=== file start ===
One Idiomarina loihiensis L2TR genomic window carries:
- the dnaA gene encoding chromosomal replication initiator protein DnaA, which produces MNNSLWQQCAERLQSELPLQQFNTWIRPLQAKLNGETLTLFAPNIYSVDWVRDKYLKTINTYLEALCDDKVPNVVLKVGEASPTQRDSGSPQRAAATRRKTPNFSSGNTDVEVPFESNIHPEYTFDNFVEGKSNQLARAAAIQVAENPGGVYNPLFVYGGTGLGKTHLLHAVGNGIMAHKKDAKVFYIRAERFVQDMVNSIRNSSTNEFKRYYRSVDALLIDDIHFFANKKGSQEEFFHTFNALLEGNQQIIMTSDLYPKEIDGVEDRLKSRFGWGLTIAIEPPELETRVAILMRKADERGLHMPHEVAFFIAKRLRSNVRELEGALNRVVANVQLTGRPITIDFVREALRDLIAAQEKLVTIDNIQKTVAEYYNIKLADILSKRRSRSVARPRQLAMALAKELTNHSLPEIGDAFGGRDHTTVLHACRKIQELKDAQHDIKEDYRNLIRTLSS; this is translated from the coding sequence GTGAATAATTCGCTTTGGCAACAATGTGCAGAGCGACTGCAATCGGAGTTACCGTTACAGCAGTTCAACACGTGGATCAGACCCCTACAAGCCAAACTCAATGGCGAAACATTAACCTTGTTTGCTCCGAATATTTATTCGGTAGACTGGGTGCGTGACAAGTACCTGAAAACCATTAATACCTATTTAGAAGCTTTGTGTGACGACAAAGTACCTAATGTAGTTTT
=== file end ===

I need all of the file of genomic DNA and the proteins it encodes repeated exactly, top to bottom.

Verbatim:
One Idiomarina loihiensis L2TR genomic window carries:
- the dnaA gene encoding chromosomal replication initiator protein DnaA, which produces MNNSLWQQCAERLQSELPLQQFNTWIRPLQAKLNGETLTLFAPNIYSVDWVRDKYLKTINTYLEALCDDKVPNVVLKVGEASPTQRDSGSPQRAAATRRKTPNFSSGNTDVEVPFESNIHPEYTFDNFVEGKSNQLARAAAIQVAENPGGVYNPLFVYGGTGLGKTHLLHAVGNGIMAHKKDAKVFYIRAERFVQDMVNSIRNSSTNEFKRYYRSVDALLIDDIHFFANKKGSQEEFFHTFNALLEGNQQIIMTSDLYPKEIDGVEDRLKSRFGWGLTIAIEPPELETRVAILMRKADERGLHMPHEVAFFIAKRLRSNVRELEGALNRVVANVQLTGRPITIDFVREALRDLIAAQEKLVTIDNIQKTVAEYYNIKLADILSKRRSRSVARPRQLAMALAKELTNHSLPEIGDAFGGRDHTTVLHACRKIQELKDAQHDIKEDYRNLIRTLSS; this is translated from the coding sequence GTGAATAATTCGCTTTGGCAACAATGTGCAGAGCGACTGCAATCGGAGTTACCGTTACAGCAGTTCAACACGTGGATCAGACCCCTACAAGCCAAACTCAATGGCGAAACATTAACCTTGTTTGCTCCGAATATTTATTCGGTAGACTGGGTGCGTGACAAGTACCTGAAAACCATTAATACCTATTTAGAAGCTTTGTGTGACGACAAAGTACCTAATGTAGTTTT